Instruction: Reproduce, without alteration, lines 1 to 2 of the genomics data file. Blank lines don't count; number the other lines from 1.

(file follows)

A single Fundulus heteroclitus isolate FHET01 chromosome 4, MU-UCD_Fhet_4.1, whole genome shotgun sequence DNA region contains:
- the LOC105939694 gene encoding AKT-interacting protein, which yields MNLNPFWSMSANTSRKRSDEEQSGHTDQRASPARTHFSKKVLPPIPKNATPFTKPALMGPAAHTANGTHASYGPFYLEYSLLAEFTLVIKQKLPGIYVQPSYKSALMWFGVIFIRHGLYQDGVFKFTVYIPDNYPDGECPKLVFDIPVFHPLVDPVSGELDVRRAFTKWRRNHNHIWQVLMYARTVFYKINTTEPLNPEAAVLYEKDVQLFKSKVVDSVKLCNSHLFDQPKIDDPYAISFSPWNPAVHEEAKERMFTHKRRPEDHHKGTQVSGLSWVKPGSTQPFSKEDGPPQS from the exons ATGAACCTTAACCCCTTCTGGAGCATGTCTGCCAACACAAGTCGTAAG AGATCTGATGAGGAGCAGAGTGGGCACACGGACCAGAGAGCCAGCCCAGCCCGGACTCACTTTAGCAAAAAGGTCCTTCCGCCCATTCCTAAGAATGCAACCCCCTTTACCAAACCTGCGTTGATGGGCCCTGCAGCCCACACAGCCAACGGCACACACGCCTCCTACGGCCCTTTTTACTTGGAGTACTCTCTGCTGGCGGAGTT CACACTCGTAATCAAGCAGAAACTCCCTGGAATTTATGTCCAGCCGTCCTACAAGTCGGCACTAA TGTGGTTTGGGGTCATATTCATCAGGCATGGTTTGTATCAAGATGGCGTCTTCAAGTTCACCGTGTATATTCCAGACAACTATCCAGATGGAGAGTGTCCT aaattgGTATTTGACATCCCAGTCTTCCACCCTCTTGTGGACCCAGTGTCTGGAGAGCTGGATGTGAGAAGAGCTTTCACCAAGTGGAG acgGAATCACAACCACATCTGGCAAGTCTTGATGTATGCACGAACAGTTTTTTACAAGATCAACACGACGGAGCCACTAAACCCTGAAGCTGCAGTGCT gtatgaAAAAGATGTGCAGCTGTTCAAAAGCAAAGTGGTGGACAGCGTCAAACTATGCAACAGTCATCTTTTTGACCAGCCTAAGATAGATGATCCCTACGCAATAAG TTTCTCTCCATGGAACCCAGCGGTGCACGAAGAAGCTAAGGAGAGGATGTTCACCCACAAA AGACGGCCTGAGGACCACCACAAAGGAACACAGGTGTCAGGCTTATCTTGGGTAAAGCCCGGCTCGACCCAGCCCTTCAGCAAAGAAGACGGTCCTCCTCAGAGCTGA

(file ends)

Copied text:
A single Fundulus heteroclitus isolate FHET01 chromosome 4, MU-UCD_Fhet_4.1, whole genome shotgun sequence DNA region contains:
- the LOC105939694 gene encoding AKT-interacting protein, which yields MNLNPFWSMSANTSRKRSDEEQSGHTDQRASPARTHFSKKVLPPIPKNATPFTKPALMGPAAHTANGTHASYGPFYLEYSLLAEFTLVIKQKLPGIYVQPSYKSALMWFGVIFIRHGLYQDGVFKFTVYIPDNYPDGECPKLVFDIPVFHPLVDPVSGELDVRRAFTKWRRNHNHIWQVLMYARTVFYKINTTEPLNPEAAVLYEKDVQLFKSKVVDSVKLCNSHLFDQPKIDDPYAISFSPWNPAVHEEAKERMFTHKRRPEDHHKGTQVSGLSWVKPGSTQPFSKEDGPPQS from the exons ATGAACCTTAACCCCTTCTGGAGCATGTCTGCCAACACAAGTCGTAAG AGATCTGATGAGGAGCAGAGTGGGCACACGGACCAGAGAGCCAGCCCAGCCCGGACTCACTTTAGCAAAAAGGTCCTTCCGCCCATTCCTAAGAATGCAACCCCCTTTACCAAACCTGCGTTGATGGGCCCTGCAGCCCACACAGCCAACGGCACACACGCCTCCTACGGCCCTTTTTACTTGGAGTACTCTCTGCTGGCGGAGTT CACACTCGTAATCAAGCAGAAACTCCCTGGAATTTATGTCCAGCCGTCCTACAAGTCGGCACTAA TGTGGTTTGGGGTCATATTCATCAGGCATGGTTTGTATCAAGATGGCGTCTTCAAGTTCACCGTGTATATTCCAGACAACTATCCAGATGGAGAGTGTCCT aaattgGTATTTGACATCCCAGTCTTCCACCCTCTTGTGGACCCAGTGTCTGGAGAGCTGGATGTGAGAAGAGCTTTCACCAAGTGGAG acgGAATCACAACCACATCTGGCAAGTCTTGATGTATGCACGAACAGTTTTTTACAAGATCAACACGACGGAGCCACTAAACCCTGAAGCTGCAGTGCT gtatgaAAAAGATGTGCAGCTGTTCAAAAGCAAAGTGGTGGACAGCGTCAAACTATGCAACAGTCATCTTTTTGACCAGCCTAAGATAGATGATCCCTACGCAATAAG TTTCTCTCCATGGAACCCAGCGGTGCACGAAGAAGCTAAGGAGAGGATGTTCACCCACAAA AGACGGCCTGAGGACCACCACAAAGGAACACAGGTGTCAGGCTTATCTTGGGTAAAGCCCGGCTCGACCCAGCCCTTCAGCAAAGAAGACGGTCCTCCTCAGAGCTGA